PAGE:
The 4 Hour Blues

(for Langston Hughes)

We start work at 6,
break at 8,
go again till 10,
then spread thin,

straining hoom
across the street,
pay to park the horn
in the barn.

4 plus 8 hours of bars:
menus, bibs, gases, and books.
We buy these blues,
coughing up blue stained bills,

so our blues may change
to greens.
We play the 4 hour blues.
We play the 4 hour blues.

78 RPM Saturday Night

Three new short pieces up over at SoundCloud with The Variable Trio. “Little Richard” and “Easy on the Blues” were attempts to recreate the shellac 78 sound, using aged vocals recorded open microphone into a portable recorder on tape cassettes then playing them back through a boombox into GarageBand, using the laptop open microphone and the “telephone vocal” setting with increased reverb. “Coffee House Scramble” was recorded using six tracks of GarageBand settings (Wide Wide Wah, Spring Theory, Alien Waves, Echolalia, Old School Punk, and Swampland), using the Fender Telecaster played unplugged acoustically into the laptop open microphone, and adding tracks of Yamaha Bass, hand claps and thigh slaps and slides, and acoustic piano.

Blues Bus at Berfrois

Berfrois waves down the Toads’ Blues Bus.

Blues Bus to the Blues Fest; or, The Blues Concert as Lecture

“I am here, and there is nothing to say,” John Cage said, in his “Lecture on Nothing” (Silence, 1961). “If among you are those who wish to get somewhere, let them leave at any moment.” So we boarded Line 15, ancient music now turned summer, for the 2011 Portland Blues Festival. The bus in summer is different than the bus in winter. The bus in winter is a lecture on nothing; the summer bus is a lecture on something. Yet Cage also said, on the flip side “Lecture on Something,” “This is a talk about something and naturally also a talk about nothing.”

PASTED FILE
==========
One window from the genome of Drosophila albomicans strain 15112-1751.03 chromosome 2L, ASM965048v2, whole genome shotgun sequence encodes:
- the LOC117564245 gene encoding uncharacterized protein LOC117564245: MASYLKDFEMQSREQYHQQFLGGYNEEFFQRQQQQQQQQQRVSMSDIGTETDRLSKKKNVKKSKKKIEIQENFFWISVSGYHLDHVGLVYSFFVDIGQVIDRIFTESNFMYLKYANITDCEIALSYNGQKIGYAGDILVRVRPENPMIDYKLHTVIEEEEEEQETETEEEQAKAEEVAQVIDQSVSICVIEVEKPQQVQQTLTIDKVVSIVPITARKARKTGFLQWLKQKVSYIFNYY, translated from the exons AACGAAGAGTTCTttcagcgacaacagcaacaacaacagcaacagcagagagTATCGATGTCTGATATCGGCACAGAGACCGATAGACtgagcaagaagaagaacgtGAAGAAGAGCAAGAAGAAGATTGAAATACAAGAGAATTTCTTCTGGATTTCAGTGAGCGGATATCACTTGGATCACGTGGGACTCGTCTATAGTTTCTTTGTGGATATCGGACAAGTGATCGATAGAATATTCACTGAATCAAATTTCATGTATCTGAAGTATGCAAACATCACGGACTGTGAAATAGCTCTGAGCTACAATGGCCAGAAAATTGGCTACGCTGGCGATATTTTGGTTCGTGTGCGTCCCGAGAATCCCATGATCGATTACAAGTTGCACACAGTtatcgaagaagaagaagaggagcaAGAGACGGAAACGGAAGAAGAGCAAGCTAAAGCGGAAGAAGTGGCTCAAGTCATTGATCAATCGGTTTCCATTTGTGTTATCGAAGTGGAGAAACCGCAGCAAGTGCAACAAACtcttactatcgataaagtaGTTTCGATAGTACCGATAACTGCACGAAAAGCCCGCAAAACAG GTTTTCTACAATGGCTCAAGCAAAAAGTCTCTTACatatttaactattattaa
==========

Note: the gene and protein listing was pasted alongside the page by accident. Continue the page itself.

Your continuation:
We went down to hear a lecture by Lucinda Williams, who sings in a laconic voice, lips tight but arms open, looking like some hair-tired but blessed mom who’s just thrown a gutter ball. Singing on an outdoor stage close by the river spotted with yachts, Lucinda appeared to be glancing at notes loose on a music stand, and during “Born to Be Loved,” a breeze up from the water blew the notes off the stand and onto the stage, reminding us of a paper we recently read on the Norm Friesen blog: The Lecture as a Transmedial Pedagogical Form: A Historical Analysis.

Friesen, whose publication set-list rivals a Dylan discography, and whose research funding rivals a branch of the military, argues that the lecture is “a remarkably adaptable and robust genre that combines textual record and ephemeral event.” Thus Friesen tries to save the lecture as a meaningful pedagogical tool: “The lecture, I argue, is most effectively understood as bridging oral communication with writing, rather than as being a purely spoken form that is superseded by textual, digital, or other media technologies….”

Lucinda first appeared to want to rescue the fallen notes, then turned to face the born to drum Buick 6 drummer Butch Norton in cowboy hat and Bermuda shorts and banged a clinched fist against a desperate hip, for, as Friesen explains, “…the ideal for the lecture is to create an illusion. Parts of the lecture may be memorized, but in a long-standing tradition, it is generally read aloud. And in reading aloud, what the lecturer strives to create is the illusion of spontaneity and extemporaneity.” I started to jot down some notes, Joe Mitchell style, and the woman next to me (we were standing at a beer garden table behind the seated crowd, with a panoramic view of the Hawthorne Bridge to the north, the river, the water turning from blue to silver as the evening spread, dappled with the playful yachts, and Lucinda’s serious stage to the south) asked me if I was working on a set-list.

When we were in school, pre-e-hysteria, pre-WeakPoint, there were two kinds of teachers, those who lectured and those who ran discussion classes. Discussion classes were often popular for their freewheeling possibilities, yet many students avoided them, for they often filled with students who themselves seemed to want to lecture. My favorite lecturer was Abe Ravitz. There was never a syllabus, just a list of books we’d be reading, a set-list. Dr. Ravitz walked purposefully into class, book in hand, and started talking. He had no notes, just the text, which he referred to, quoting frequently. We took notes. This was not an illusion. We wrote in-class essay exams, in blue books.